Maximizing Your Reuniting and Re-nesting Strategies for Wildlife

Maximizing Your Reuniting and Re-nesting Strategies for Wildlife
Duration: 60 Minutes
Module 1 Module 1
Recorded on: 2024-03-19
Unit 1 Presentation Materials: Maximizing Your Reuniting and Re-nesting Strategies for Wildlife
Unit 2 Transcript: Maximizing Your Reuniting and Re-nesting Strategies for Wildlife
Unit 3 Workbook: Maximizing Your Reuniting and Re-nesting Strategies for Wildlife
Unit 4 Recording: Maximizing Your Reuniting and Re-nesting Strategies for Wildlife

Reuniting young animals with parents is always far better than raising them in captivity. Doing so also removes the burden from wildlife rehabilitators who are already taxed with legitimate wildlife emergencies. This webinar delves into the critical techniques and strategies for reuniting and renesting wildlife through direct intervention or by leveraging community involvement for the most favorable outcomes.

Leading the discussion is John Griffin the Humane Society of the United States (HSUS) where he holds the role of Senior Director of Urban Wildlife Programs. His responsibilities include overseeing field and policy programs focused on humane and effective approaches to resolving wildlife conflicts and providing consultations, training, and resources for animal care and control professionals and other related professionals.

Topics covered in this webinar include:

  • How often animals get separated from their young due to human activities, natural events, or even the urban environment itself.
  • Why reuniting and renesting is the best choice for the animals’ survival, the wildlife rehabilitators, and everyone involved in caring for the animals.
  • What agencies can do to improve reuniting capability by…
    • Networking and building relationships with those responding to wildlife issues.
    • Raising public awareness on animal behaviors that influence wildlife-human encounters.
    • Tracking call types received to come up with targeted resources, guidelines, and procedures that address the most call volume.
    • Establishing protocols and scripts to obtain good information from calls to provide effective assessments and resolutions to calls.
    • Educating the public across different media channels with information and resources tailored to the community’s concerns and needs.
  • Videos, audio, images, and examples were provided to demonstrate:
    • Maternal instinct in raccoons and squirrels that would try to get back to their young even after days of separation.
    • Vocalizations are used to lure animal parents to get back their young.
    • Reuniting animals using ingenious methods to reunite and monitor success.
    • The difference between passive and active reunions.
  • Factors to take into account when reuniting animals with their young.
    • A simple reuniting framework that encompasses assessment, approach, equipment used, and monitoring and confirmation.
    • Assessment guidelines that look at the animals’ physical health, signs of illness or injury, and behavior that indicates orphaning.
    • The seasonal phases that share human-wildlife interaction.
    • The species to be reunited, their distinct characteristics, and other nuances.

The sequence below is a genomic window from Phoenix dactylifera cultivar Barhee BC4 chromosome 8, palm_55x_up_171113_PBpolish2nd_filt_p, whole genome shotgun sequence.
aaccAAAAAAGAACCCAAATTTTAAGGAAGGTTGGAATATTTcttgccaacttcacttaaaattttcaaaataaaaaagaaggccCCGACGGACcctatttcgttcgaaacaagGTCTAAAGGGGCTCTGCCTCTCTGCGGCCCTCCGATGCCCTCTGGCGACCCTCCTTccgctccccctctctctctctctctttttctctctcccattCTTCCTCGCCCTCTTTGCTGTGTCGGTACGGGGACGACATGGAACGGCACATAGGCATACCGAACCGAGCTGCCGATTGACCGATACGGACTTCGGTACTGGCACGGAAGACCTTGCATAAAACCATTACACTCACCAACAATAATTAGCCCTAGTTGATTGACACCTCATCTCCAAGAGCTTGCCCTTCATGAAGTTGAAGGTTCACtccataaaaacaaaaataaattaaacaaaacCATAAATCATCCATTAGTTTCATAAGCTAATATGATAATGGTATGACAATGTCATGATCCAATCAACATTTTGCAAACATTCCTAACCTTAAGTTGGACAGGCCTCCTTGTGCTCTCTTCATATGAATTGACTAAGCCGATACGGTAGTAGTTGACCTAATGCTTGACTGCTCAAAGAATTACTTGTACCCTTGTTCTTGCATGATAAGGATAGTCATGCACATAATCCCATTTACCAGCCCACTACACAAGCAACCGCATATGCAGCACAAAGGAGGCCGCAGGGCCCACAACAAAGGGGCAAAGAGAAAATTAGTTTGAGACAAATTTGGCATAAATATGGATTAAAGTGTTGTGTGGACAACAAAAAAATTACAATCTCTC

• The equipment – containers and warming devices – to ensure safe and effective reunions.
    • The approach to take – passive versus active – that would best fit the circumstances and the species.

Questions from the webinar attendees are about:

  • Dispelling the myth that touching a wild animal leads to parental rejection.
  • Sources of the vocalization audio files.
  • Resources for the reuniting frameworks for mammals and birds.


Other Webinars with HSUS


Or, click here to register and view other Animal Welfare webinars and recordings on the JCH website. 



Resources and Handouts


Audience Comments

  • “Love the videos showing actual examples.”
  • “John presented the webinar in what I call as easy listening. Outstanding and I thank both John and Christina.” Senior ACO Charles
  • “I found this information helpful and I hope if the opportunity ever arises, I am able to follow through with the best for the wildlife creature.”
  • “Helpful info for the general public also; great info; John always does a wonderful job with his webinars; the provided resources are helpful; More John on any wildlife-related topic would be helpful.”
  • “Learned a ton! Love the questions to ask callers. Thank you!”




This webinar has been certified by the National Animal Care & Control Association and is approved for 1 Continuing Education Unit. Please refer to your NACA membership portal for current CEU submission process. Current NACA Members who attend the live presentation or watch the recording will be able to download a jointly issued attendance certificate that includes the National Animal Care & Control Association logo. Visit the NACA training page for a complete list of future trainings.



Founded in 1954, the Humane Society of the United States and its affiliates around the globe fight the big fights to end suffering for all animals. Together with millions of supporters, the HSUS takes on puppy mills, factory farms, trophy hunts, animal testing and other cruel industries, and together with its affiliates, rescues and provides direct care for over 100,000 animals every year. The HSUS works on reforming corporate policy, improving and enforcing laws and elevating public awareness on animal issues.


This webinar has been pre-approved by the Maine Animal Welfare Program for 1 Continuing Education Unit for the State of Maine’s ACO annual training. You can find more information about Certification, required annual training or submitting materials for credit at Maine’s Animal Control Officer Resource Page.




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